According to the committee, “While the general public reaction [to the election result] was that ‘the polls failed,’ we found the reality to be more complex – a position held by a number of industry experts… Some polls, indeed, had large, problematic errors, but many polls did not. Critically, the reasons for the polling errors are no longer a mystery.” Overall, the committee found the national-level polls were “generally correct and accurate by historical standards,” but that many of the state-level polls were flawed. According to the report, underestimation of Trump’s support in state polls was due to late changing voter preferences, not sufficiently adjusting for overrepresentation of college graduates, and potentially, voters’ misrepresentation of their support for Trump.

The committee cautions against using the 2016 election as reason to discount the importance of polling and survey research: “Well-designed and rigorously executed surveys are still able to produce valuable, accurate information about the attitudes and experiences of the U.S. public.” To improve the outcomes of polling ahead of future presidential elections, the committee recommends finding ways to direct more resources toward critical state polls, which are often under-funded. The complete report is available on AAPOR’s website.

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Posted in Issue 12 (June 13), Update, Volume 36 (2017)

CJRA and COSSA to Host “Ask a Criminologist” Panel on Technology and Policing

The Crime & Justice Research Alliance (CJRA) (a collaborative effort of the Academy of Criminal Justice Science and the American Society of Criminology, both COSSA members) and COSSA will be hosting the second in a series of “Ask a Criminologist” Congressional briefings on Wednesday, June 21. This interactive event will feature criminologist experts who will provide an overview of research on the latest technologies police are using across the country. Experts include CJRA Chair Dr. Nancy La Vigne of The Urban Institute, Dr. Cynthia Lum of George Mason University, Dr. Eric Piza of John Jay College, and Eddie Reyes of the Police Foundation. More information, and a link to RSVP, can be found here.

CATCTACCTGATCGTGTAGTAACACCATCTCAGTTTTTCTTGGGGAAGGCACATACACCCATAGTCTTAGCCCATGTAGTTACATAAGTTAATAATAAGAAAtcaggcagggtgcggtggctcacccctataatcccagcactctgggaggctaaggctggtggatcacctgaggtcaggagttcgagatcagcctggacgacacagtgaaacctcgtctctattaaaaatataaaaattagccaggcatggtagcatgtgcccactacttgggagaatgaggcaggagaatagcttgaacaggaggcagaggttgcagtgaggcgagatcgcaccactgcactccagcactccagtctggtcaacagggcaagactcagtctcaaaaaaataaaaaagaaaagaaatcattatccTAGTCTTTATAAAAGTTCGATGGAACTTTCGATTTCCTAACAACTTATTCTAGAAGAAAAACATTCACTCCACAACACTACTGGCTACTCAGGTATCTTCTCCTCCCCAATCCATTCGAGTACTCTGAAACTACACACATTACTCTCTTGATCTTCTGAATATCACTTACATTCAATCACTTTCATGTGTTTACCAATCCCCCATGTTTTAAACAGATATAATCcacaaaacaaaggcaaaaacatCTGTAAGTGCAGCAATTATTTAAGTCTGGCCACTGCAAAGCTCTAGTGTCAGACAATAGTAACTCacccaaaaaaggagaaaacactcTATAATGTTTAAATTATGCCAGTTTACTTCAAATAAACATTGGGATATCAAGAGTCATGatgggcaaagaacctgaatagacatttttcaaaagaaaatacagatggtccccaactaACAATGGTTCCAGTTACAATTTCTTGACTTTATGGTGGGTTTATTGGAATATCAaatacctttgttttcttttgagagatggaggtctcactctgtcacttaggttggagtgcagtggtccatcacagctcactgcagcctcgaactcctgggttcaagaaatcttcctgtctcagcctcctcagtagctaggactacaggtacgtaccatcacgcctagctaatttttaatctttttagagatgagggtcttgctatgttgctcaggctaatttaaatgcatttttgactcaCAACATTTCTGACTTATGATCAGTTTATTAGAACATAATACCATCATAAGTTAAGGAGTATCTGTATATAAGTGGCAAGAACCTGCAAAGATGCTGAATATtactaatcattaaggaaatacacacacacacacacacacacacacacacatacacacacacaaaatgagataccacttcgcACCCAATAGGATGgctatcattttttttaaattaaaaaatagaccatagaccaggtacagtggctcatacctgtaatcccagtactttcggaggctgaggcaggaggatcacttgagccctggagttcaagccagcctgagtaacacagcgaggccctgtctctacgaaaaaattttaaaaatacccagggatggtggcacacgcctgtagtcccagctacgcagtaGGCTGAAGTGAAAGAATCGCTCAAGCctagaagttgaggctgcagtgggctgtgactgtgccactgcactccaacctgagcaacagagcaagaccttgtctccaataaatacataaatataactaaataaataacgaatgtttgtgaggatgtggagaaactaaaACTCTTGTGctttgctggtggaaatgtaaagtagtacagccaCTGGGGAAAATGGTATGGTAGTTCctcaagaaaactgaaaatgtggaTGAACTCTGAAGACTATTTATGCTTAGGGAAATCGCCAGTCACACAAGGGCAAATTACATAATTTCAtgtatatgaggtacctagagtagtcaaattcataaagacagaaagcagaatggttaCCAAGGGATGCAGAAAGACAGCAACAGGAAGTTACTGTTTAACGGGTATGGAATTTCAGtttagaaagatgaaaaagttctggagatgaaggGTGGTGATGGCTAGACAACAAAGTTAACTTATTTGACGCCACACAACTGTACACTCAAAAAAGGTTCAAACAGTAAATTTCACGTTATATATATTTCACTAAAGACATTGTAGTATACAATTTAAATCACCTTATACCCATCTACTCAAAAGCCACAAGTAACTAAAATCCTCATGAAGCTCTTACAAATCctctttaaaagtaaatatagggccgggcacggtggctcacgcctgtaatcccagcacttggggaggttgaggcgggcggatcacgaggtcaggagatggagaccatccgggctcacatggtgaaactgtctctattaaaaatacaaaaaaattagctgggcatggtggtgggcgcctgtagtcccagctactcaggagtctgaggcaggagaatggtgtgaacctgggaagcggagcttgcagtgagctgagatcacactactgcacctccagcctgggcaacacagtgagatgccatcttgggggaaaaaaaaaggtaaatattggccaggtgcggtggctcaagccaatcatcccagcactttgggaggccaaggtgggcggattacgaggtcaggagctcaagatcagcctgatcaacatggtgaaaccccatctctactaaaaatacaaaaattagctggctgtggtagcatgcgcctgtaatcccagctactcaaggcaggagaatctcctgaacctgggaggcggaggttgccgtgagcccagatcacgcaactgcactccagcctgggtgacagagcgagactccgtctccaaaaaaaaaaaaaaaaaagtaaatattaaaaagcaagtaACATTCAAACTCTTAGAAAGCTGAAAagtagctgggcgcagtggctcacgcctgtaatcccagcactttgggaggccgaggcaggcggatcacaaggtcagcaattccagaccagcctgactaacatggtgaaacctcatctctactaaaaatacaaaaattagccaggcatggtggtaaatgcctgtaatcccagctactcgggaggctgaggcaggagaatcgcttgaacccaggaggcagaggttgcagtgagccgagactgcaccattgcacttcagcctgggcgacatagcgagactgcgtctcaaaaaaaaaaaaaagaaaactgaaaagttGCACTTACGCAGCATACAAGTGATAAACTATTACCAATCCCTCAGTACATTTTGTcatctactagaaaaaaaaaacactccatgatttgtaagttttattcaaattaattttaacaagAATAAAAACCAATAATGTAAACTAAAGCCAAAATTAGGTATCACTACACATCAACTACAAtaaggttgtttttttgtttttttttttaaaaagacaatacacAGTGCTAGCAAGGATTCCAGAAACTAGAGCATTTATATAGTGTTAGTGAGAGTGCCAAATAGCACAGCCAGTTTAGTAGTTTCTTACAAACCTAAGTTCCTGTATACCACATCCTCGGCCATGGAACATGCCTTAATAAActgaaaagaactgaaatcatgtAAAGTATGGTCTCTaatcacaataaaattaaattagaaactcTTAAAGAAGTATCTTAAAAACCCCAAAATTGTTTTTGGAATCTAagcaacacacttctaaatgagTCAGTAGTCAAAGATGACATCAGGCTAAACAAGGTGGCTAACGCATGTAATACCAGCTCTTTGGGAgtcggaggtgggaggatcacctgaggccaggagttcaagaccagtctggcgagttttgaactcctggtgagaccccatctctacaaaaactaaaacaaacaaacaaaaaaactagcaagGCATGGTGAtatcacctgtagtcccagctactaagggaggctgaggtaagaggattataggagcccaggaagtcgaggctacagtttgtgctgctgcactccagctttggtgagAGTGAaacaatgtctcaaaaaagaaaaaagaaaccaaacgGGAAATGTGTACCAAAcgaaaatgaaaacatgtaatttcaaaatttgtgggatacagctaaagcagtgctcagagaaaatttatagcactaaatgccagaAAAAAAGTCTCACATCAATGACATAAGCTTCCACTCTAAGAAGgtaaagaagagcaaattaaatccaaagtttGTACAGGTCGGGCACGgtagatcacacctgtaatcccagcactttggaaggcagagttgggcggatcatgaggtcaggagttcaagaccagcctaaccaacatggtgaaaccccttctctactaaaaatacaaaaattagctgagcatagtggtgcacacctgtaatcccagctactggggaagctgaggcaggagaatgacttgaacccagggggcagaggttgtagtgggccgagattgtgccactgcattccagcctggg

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Posted in Issue 12 (June 13), Update, Volume 36 (2017)

Funding Opportunity Announcements

  • IES: Education Research Grants (FY 2018) (CFDA 84.305A)
  • IES: Partnerships and Collaborations Focused on Problems of Practice or Policy (FY 2018) (CFDA 84.305H)
  • IES: Low-Cost, Short-Duration Evaluation of Education Interventions (FY 2018) (CFDA 84.305L)
  • IES: Special Education Research Grants (FY 2018) (CFDA 84.324A)
  • IES: Research Training Programs in Special Education (FY 2018) (CFDA 84.324B)
  • IES: Low-Cost, Short-Duration Evaluation of Special Education Interventions (FY 2018) (CFDA 84.324L)
  • IES: Research Networks Focused on Critical Problems of Education Policy and Practice in Special Education (FY 2018) (CFDA 84.324N)

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Posted in Issue 12 (June 13), Update, Volume 36 (2017)

Events Calendar

A list of COSSA members’ annual meetings and other events can be found on the COSSA events page. COSSA members who have an upcoming event they would like to see listed in the Events Calendar and on our website should send an email to

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Posted in Issue 12 (June 13), Update, Volume 36 (2017)